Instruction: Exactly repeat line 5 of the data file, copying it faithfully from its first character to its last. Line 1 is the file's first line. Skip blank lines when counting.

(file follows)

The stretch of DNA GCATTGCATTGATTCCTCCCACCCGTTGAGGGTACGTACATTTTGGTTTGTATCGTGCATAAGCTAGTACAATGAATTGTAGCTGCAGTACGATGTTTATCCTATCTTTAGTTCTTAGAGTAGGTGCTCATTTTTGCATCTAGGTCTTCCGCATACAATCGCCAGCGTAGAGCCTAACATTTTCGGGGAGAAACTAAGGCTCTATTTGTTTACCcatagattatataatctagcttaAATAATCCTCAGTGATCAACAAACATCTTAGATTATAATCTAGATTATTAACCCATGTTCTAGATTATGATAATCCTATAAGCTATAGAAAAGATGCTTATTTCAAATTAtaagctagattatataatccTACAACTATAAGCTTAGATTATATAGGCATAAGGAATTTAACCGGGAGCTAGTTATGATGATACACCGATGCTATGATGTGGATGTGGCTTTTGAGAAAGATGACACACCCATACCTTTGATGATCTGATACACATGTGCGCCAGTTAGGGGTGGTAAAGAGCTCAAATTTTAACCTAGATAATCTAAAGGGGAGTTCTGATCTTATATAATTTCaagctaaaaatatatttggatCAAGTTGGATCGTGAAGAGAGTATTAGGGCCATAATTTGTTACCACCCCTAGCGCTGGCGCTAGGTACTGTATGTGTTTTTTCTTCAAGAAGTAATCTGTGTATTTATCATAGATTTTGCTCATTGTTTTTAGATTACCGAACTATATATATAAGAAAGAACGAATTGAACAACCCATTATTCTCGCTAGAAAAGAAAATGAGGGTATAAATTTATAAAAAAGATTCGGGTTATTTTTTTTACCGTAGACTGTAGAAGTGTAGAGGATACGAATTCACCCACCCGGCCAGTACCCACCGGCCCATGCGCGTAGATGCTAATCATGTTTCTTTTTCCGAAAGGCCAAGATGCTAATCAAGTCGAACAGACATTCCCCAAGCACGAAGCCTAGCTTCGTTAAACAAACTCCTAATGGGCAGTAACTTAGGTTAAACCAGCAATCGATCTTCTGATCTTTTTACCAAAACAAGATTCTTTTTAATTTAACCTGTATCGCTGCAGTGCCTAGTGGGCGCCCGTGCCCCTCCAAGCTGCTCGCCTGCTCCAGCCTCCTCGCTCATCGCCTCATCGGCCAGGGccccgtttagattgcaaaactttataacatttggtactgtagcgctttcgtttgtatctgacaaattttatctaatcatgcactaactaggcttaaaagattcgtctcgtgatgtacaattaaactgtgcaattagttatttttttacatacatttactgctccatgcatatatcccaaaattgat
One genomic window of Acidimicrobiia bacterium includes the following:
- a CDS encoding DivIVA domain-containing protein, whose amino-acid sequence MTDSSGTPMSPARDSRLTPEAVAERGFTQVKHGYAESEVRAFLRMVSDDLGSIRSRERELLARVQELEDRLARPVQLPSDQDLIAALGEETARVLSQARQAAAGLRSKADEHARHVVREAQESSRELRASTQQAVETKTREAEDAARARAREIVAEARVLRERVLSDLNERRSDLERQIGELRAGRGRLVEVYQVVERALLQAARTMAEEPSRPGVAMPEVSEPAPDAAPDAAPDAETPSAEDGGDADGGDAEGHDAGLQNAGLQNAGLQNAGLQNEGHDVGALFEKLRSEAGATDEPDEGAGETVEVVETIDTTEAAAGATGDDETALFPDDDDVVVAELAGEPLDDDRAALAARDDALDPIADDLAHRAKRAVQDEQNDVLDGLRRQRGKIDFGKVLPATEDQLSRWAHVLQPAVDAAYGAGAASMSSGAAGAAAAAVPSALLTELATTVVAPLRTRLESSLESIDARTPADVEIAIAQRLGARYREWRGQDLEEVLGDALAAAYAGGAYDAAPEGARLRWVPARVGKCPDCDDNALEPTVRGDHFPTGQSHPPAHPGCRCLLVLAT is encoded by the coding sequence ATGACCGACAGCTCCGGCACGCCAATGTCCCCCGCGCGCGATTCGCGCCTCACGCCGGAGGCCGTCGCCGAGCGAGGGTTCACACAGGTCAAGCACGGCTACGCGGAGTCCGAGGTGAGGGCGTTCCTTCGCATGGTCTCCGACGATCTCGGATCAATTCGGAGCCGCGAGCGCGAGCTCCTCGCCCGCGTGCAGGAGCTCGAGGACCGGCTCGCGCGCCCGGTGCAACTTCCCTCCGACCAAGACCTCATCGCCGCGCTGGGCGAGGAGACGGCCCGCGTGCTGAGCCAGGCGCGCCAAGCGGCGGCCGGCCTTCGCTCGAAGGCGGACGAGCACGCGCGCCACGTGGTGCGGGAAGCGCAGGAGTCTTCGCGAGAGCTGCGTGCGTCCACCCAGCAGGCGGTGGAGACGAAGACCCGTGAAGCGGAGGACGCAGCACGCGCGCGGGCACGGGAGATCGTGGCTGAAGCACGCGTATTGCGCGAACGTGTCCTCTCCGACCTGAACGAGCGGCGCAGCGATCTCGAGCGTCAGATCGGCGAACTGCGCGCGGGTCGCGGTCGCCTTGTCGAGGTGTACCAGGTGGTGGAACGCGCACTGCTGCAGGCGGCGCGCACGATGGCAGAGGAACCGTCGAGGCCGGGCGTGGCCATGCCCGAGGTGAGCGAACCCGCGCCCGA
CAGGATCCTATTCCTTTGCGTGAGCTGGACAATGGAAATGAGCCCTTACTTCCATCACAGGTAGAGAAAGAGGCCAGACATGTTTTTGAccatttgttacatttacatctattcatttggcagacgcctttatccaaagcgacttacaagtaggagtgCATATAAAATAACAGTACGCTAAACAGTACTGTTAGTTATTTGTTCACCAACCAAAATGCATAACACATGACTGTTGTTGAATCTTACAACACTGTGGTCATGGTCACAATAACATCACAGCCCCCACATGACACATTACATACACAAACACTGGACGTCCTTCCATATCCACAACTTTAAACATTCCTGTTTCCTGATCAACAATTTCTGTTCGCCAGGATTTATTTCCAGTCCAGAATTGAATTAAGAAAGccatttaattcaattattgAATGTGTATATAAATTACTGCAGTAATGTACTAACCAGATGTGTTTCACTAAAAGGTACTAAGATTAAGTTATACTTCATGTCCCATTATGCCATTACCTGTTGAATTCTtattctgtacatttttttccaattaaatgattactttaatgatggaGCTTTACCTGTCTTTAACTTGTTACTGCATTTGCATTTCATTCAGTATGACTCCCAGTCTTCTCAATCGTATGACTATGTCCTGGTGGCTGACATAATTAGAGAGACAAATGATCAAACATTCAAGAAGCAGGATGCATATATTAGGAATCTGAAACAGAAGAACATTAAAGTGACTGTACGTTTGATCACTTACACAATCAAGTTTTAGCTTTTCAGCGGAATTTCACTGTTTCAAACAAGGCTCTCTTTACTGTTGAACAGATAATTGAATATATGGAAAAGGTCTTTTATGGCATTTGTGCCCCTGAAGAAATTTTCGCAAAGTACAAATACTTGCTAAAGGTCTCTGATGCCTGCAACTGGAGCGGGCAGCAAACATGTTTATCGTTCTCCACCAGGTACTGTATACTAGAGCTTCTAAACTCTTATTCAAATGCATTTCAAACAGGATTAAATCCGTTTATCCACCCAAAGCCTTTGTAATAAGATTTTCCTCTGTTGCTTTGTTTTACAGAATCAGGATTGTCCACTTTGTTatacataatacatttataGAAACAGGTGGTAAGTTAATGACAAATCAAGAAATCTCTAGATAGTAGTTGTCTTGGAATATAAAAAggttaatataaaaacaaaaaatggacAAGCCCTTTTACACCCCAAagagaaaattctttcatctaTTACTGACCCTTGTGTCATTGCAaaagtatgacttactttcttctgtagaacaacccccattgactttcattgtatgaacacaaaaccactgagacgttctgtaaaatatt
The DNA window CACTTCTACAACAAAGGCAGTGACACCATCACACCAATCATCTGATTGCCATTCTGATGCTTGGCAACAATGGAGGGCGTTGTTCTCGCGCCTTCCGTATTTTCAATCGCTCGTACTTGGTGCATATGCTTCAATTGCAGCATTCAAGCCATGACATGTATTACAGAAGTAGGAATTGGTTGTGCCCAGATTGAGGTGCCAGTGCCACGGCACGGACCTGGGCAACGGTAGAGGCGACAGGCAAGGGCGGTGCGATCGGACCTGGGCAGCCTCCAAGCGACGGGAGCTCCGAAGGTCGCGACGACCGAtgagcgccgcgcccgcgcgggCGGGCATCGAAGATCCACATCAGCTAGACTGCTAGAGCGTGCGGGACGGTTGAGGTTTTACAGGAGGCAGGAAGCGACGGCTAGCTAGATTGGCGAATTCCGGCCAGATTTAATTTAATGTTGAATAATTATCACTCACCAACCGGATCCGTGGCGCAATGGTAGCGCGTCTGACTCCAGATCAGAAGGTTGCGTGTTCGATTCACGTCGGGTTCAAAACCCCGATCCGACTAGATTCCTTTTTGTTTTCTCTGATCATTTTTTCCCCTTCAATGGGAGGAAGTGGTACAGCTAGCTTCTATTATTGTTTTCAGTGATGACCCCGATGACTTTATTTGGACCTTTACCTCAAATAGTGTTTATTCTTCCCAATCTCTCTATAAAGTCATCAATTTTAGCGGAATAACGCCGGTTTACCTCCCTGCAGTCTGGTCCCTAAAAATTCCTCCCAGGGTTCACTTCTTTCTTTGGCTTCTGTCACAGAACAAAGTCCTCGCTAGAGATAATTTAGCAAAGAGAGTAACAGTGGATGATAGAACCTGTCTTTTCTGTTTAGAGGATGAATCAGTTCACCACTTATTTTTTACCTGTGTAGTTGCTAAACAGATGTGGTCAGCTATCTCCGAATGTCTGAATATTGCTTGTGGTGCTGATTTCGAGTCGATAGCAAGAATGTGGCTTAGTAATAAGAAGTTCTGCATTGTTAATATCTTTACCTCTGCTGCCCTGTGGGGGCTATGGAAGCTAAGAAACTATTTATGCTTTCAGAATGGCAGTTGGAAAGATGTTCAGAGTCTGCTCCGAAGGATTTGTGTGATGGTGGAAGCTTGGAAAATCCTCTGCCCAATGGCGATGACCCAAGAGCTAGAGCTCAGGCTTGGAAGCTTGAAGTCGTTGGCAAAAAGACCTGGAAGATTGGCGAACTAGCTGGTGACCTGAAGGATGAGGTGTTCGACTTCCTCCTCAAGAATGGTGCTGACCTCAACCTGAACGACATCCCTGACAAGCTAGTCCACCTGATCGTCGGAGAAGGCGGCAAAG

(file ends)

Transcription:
The DNA window CACTTCTACAACAAAGGCAGTGACACCATCACACCAATCATCTGATTGCCATTCTGATGCTTGGCAACAATGGAGGGCGTTGTTCTCGCGCCTTCCGTATTTTCAATCGCTCGTACTTGGTGCATATGCTTCAATTGCAGCATTCAAGCCATGACATGTATTACAGAAGTAGGAATTGGTTGTGCCCAGATTGAGGTGCCAGTGCCACGGCACGGACCTGGGCAACGGTAGAGGCGACAGGCAAGGGCGGTGCGATCGGACCTGGGCAGCCTCCAAGCGACGGGAGCTCCGAAGGTCGCGACGACCGAtgagcgccgcgcccgcgcgggCGGGCATCGAAGATCCACATCAGCTAGACTGCTAGAGCGTGCGGGACGGTTGAGGTTTTACAGGAGGCAGGAAGCGACGGCTAGCTAGATTGGCGAATTCCGGCCAGATTTAATTTAATGTTGAATAATTATCACTCACCAACCGGATCCGTGGCGCAATGGTAGCGCGTCTGACTCCAGATCAGAAGGTTGCGTGTTCGATTCACGTCGGGTTCAAAACCCCGATCCGACTAGATTCCTTTTTGTTTTCTCTGATCATTTTTTCCCCTTCAATGGGAGGAAGTGGTACAGCTAGCTTCTATTATTGTTTTCAGTGATGACCCCGATGACTTTATTTGGACCTTTACCTCAAATAGTGTTTATTCTTCCCAATCTCTCTATAAAGTCATCAATTTTAGCGGAATAACGCCGGTTTACCTCCCTGCAGTCTGGTCCCTAAAAATTCCTCCCAGGGTTCACTTCTTTCTTTGGCTTCTGTCACAGAACAAAGTCCTCGCTAGAGATAATTTAGCAAAGAGAGTAACAGTGGATGATAGAACCTGTCTTTTCTGTTTAGAGGATGAATCAGTTCACCACTTATTTTTTACCTGTGTAGTTGCTAAACAGATGTGGTCAGCTATCTCCGAATGTCTGAATATTGCTTGTGGTGCTGATTTCGAGTCGATAGCAAGAATGTGGCTTAGTAATAAGAAGTTCTGCATTGTTAATATCTTTACCTCTGCTGCCCTGTGGGGGCTATGGAAGCTAAGAAACTATTTATGCTTTCAGAATGGCAGTTGGAAAGATGTTCAGAGTCTGCTCCGAAGGATTTGTGTGATGGTGGAAGCTTGGAAAATCCTCTGCCCAATGGCGATGACCCAAGAGCTAGAGCTCAGGCTTGGAAGCTTGAAGTCGTTGGCAAAAAGACCTGGAAGATTGGCGAACTAGCTGGTGACCTGAAGGATGAGGTGTTCGACTTCCTCCTCAAGAATGGTGCTGACCTCAACCTGAACGACATCCCTGACAAGCTAGTCCACCTGATCGTCGGAGAAGGCGGCAAAG